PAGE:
Cat Action Trust 1977 Jersey Branch
A lifeline for feral cats

Bringing home a domestic

old cat sleeping

It is much easier bringing home a domestic cat then a feral as they are usually fine with people. Though some cats will still be shy or skittish in the first couple of weeks while they settle and get to know you - time, patience and love is what they need.

Arrival of the new cat

Kitten

Kittens are very adaptable, excitable and curious so just being left to explore may be enough. Just remember to show them where the toilet (which should be a indoor litter tray) and their food and water are. If the kitten is more nervous they should be coaxed to explore and interact with you until they are comfortable.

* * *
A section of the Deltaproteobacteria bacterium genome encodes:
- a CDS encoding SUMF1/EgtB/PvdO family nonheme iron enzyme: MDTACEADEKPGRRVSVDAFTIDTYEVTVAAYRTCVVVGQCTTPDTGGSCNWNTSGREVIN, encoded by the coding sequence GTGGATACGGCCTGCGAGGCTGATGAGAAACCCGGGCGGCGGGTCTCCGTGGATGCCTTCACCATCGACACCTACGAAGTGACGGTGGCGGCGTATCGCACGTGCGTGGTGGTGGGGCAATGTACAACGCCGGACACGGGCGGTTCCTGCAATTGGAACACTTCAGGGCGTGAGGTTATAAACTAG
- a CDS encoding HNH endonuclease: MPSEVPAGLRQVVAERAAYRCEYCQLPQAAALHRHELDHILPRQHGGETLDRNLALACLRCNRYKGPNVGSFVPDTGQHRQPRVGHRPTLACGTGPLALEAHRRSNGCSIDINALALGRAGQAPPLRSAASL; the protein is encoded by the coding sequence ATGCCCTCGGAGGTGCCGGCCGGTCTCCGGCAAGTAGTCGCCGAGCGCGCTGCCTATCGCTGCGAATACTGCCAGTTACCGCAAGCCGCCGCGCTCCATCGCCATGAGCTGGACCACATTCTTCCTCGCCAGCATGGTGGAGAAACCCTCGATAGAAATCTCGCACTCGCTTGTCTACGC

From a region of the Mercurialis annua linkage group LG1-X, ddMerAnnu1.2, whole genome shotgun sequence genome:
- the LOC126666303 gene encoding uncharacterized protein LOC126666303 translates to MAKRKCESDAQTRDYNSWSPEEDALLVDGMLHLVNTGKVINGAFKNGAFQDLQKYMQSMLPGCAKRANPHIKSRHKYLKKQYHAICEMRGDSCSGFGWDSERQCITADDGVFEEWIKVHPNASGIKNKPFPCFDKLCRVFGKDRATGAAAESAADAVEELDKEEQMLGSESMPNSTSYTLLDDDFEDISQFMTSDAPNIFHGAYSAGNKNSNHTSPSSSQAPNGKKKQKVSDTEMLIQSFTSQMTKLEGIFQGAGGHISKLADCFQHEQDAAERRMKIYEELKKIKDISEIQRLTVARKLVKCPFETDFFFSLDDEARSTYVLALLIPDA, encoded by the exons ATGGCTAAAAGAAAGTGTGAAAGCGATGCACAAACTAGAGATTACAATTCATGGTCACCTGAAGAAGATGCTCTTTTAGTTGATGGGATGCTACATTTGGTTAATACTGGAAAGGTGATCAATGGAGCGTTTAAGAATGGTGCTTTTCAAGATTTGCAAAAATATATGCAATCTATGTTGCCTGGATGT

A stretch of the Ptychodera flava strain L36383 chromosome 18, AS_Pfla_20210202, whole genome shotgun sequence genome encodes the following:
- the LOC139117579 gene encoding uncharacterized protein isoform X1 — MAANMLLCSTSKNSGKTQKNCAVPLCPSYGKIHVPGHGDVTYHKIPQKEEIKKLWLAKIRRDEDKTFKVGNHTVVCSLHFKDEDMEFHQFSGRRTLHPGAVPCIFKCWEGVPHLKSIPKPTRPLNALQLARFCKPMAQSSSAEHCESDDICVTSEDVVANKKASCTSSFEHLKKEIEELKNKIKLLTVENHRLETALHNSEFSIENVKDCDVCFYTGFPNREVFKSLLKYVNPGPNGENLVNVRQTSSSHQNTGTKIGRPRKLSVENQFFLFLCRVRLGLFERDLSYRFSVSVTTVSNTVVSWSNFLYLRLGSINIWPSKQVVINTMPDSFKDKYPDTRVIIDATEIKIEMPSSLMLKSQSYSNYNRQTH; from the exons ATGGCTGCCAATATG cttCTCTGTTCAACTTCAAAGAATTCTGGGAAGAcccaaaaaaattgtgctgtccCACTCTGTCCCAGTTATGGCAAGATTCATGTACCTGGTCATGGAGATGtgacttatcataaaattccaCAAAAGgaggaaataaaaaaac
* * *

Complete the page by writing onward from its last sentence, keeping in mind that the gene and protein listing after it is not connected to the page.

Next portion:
Adult

As with the kittens if the cat is adventurous being left to explore while being shown were the food, water and litter is may be enough to settle them. If the cat appears nervous keep the environment quite and leave them to settle. If the cat is distressed a small area should be made for them with everything they need where they can calm down.

Bonding

After the cat has been in the house for a couple of hours (or when they appear to settle) slowly approach them and either crouch or lay down and slowly offer a hand for them to sniff. Talk to them in a soothing voice from a distance if they are nervous of you - leaving them alone if necessary.  After you have made successful introductions with the cat spending time with them grooming, playing and just being with each other is the best way to continue bonding.

The Great Outdoors

It is advised to keep your new cat inside for at least 3 weeks while they adjust to their new home. This is to stop them trying to get back to their old owner, shelter, etc.

The Horror of the Vacuum

Hoovers are loud and startle most cats - make sure all the hoovering is done before the cat arrives and avoid doing anymore for a couple of days while the cat settles.